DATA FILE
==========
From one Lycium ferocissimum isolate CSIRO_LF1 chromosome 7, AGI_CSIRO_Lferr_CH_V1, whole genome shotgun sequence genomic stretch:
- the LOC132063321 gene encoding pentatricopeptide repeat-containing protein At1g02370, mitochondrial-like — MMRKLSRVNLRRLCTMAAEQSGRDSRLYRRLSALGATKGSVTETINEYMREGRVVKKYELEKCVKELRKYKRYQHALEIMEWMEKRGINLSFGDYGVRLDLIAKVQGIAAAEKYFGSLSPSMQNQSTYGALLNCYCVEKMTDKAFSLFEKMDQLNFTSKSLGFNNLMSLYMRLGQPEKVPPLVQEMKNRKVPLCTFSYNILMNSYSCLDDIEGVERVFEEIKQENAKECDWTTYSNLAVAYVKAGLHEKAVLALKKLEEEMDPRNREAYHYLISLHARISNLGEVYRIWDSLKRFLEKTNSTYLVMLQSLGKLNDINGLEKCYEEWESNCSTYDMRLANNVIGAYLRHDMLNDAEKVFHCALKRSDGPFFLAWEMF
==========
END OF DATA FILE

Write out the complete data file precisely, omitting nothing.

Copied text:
From one Lycium ferocissimum isolate CSIRO_LF1 chromosome 7, AGI_CSIRO_Lferr_CH_V1, whole genome shotgun sequence genomic stretch:
- the LOC132063321 gene encoding pentatricopeptide repeat-containing protein At1g02370, mitochondrial-like — MMRKLSRVNLRRLCTMAAEQSGRDSRLYRRLSALGATKGSVTETINEYMREGRVVKKYELEKCVKELRKYKRYQHALEIMEWMEKRGINLSFGDYGVRLDLIAKVQGIAAAEKYFGSLSPSMQNQSTYGALLNCYCVEKMTDKAFSLFEKMDQLNFTSKSLGFNNLMSLYMRLGQPEKVPPLVQEMKNRKVPLCTFSYNILMNSYSCLDDIEGVERVFEEIKQENAKECDWTTYSNLAVAYVKAGLHEKAVLALKKLEEEMDPRNREAYHYLISLHARISNLGEVYRIWDSLKRFLEKTNSTYLVMLQSLGKLNDINGLEKCYEEWESNCSTYDMRLANNVIGAYLRHDMLNDAEKVFHCALKRSDGPFFLAWEMF